China

China robot event showcases service, sport and dancing robots

A boy looking at a display of robots during the World Robot Conference in Beijing Image copyright AFP
Image caption A nervous glimpse of his future overlords?

The World Robot Conference in Beijing has drawn big crowds to its showcase of "jiqiren", or "machine people", in Chinese.

The country still has a long way to go until it catches up with Japan, among others, but on the evidence of the conference, it is only a matter of time before robots are cooking us dinner and cleaning up afterwards too.

Image copyright EPA
Image caption No match for Lionel Messi just yet...
Image copyright Reuters
Image caption Or bothering China's world class table tennis players, but robots are getting better every year

China is already the world's biggest market for industrial robots, according to the International Federation of Robotics.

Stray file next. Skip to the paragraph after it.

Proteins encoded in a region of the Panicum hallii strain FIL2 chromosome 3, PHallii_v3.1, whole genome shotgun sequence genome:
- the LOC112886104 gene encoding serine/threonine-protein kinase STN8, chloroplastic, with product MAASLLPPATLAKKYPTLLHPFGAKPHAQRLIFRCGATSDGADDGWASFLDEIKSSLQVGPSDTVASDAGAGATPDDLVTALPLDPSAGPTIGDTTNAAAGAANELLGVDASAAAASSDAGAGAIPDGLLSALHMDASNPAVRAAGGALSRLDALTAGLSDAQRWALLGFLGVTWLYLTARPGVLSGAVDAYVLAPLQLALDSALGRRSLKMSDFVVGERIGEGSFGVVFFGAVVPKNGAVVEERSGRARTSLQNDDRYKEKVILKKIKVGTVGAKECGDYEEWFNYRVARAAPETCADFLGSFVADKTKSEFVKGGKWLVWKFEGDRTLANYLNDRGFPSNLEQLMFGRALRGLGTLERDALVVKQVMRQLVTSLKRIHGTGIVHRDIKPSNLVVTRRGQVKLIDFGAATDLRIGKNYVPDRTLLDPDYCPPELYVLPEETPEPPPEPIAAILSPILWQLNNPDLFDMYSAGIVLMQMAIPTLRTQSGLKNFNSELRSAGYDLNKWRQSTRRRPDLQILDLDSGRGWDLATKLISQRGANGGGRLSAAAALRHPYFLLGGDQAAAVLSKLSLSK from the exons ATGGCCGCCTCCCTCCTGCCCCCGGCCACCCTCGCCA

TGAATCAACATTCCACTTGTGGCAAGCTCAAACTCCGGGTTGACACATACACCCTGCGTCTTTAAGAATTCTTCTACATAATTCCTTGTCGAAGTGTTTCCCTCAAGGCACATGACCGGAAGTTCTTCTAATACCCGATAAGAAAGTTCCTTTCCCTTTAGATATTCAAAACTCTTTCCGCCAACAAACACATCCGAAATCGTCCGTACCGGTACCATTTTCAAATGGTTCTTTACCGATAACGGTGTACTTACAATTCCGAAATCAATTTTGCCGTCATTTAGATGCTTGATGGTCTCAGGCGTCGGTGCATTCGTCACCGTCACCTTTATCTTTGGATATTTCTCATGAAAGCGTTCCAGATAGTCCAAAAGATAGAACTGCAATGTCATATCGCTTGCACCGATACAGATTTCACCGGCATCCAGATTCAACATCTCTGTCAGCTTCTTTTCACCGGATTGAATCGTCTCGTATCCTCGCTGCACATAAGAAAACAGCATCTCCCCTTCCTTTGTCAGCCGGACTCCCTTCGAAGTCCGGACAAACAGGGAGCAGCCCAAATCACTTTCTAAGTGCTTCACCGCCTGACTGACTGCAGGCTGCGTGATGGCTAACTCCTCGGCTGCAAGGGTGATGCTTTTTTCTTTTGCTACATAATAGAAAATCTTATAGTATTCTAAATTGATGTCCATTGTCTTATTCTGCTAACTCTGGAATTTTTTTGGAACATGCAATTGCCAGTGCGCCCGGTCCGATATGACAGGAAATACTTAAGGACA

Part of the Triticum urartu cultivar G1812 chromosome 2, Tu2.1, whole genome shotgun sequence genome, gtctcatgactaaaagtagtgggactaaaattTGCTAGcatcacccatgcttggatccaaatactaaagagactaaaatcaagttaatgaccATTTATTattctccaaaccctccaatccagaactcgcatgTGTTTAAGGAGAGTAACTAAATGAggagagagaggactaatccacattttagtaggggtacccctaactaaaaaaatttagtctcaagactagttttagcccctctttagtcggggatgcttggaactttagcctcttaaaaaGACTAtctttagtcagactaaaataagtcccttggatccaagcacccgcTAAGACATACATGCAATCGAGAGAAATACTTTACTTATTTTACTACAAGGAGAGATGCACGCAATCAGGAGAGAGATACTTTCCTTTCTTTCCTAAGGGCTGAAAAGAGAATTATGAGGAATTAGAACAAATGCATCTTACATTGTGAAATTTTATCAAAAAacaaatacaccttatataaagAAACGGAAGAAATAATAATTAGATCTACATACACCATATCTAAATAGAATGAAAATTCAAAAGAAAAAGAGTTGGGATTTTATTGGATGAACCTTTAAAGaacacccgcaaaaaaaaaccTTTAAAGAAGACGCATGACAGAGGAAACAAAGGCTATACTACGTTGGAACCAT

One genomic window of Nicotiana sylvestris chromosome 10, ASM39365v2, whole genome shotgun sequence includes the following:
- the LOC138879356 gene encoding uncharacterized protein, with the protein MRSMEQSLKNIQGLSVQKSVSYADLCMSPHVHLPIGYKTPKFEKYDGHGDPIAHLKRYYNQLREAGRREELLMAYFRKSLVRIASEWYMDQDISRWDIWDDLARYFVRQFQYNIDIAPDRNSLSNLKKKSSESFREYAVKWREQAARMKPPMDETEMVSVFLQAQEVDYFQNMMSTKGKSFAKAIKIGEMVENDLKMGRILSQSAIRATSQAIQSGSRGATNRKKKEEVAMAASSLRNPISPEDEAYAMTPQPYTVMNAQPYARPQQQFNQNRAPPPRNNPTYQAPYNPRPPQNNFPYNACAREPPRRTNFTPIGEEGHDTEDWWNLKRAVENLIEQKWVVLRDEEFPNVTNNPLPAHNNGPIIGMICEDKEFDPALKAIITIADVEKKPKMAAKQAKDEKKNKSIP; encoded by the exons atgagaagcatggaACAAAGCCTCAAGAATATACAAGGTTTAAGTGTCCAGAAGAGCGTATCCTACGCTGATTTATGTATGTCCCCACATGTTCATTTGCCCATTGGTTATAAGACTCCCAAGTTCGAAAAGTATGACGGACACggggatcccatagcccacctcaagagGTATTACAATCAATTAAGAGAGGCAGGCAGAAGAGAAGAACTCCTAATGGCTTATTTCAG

But many analysts at the conference said the future lay with "service robots", helping out around the home and office.

Image copyright EPA
Image caption Robots may lack gender, but some social norms may take more than a technological revolution to die
Image copyright Reuters
Image caption Along with industrial production and domestic chores, the robots of the future could also be expert bell-ringers

Robot waiters are already a popular draw at some restaurants and tourists sights in China.

Image copyright AFP
Image caption Chicken or fish... or fruit?

In a world of declining birth rates, robots could increasingly keep the young, and old, company.

Image copyright Reuters
Image caption A toy with a twist, as "Nao" dances to the Chinese song "Little Apple"
Image copyright Reuters
Image caption A human tries to beat a nonplussed-looking robot at "rock, paper, scissors"

But despite rapid catch-up, China still lags far behind Asian robot giants Korea and Japan.

The conference also hosted discussions on the opportunities - and perils - of artificial intelligence.

Robotics expert Toshio Fukuda, from Japan's Nagoya University, laughed when asked about the possibility robots might one day become our masters.

"Maybe in 30 or 40 years," he said. "But I'm not worried. I won't still be alive."

Related Topics

More on this story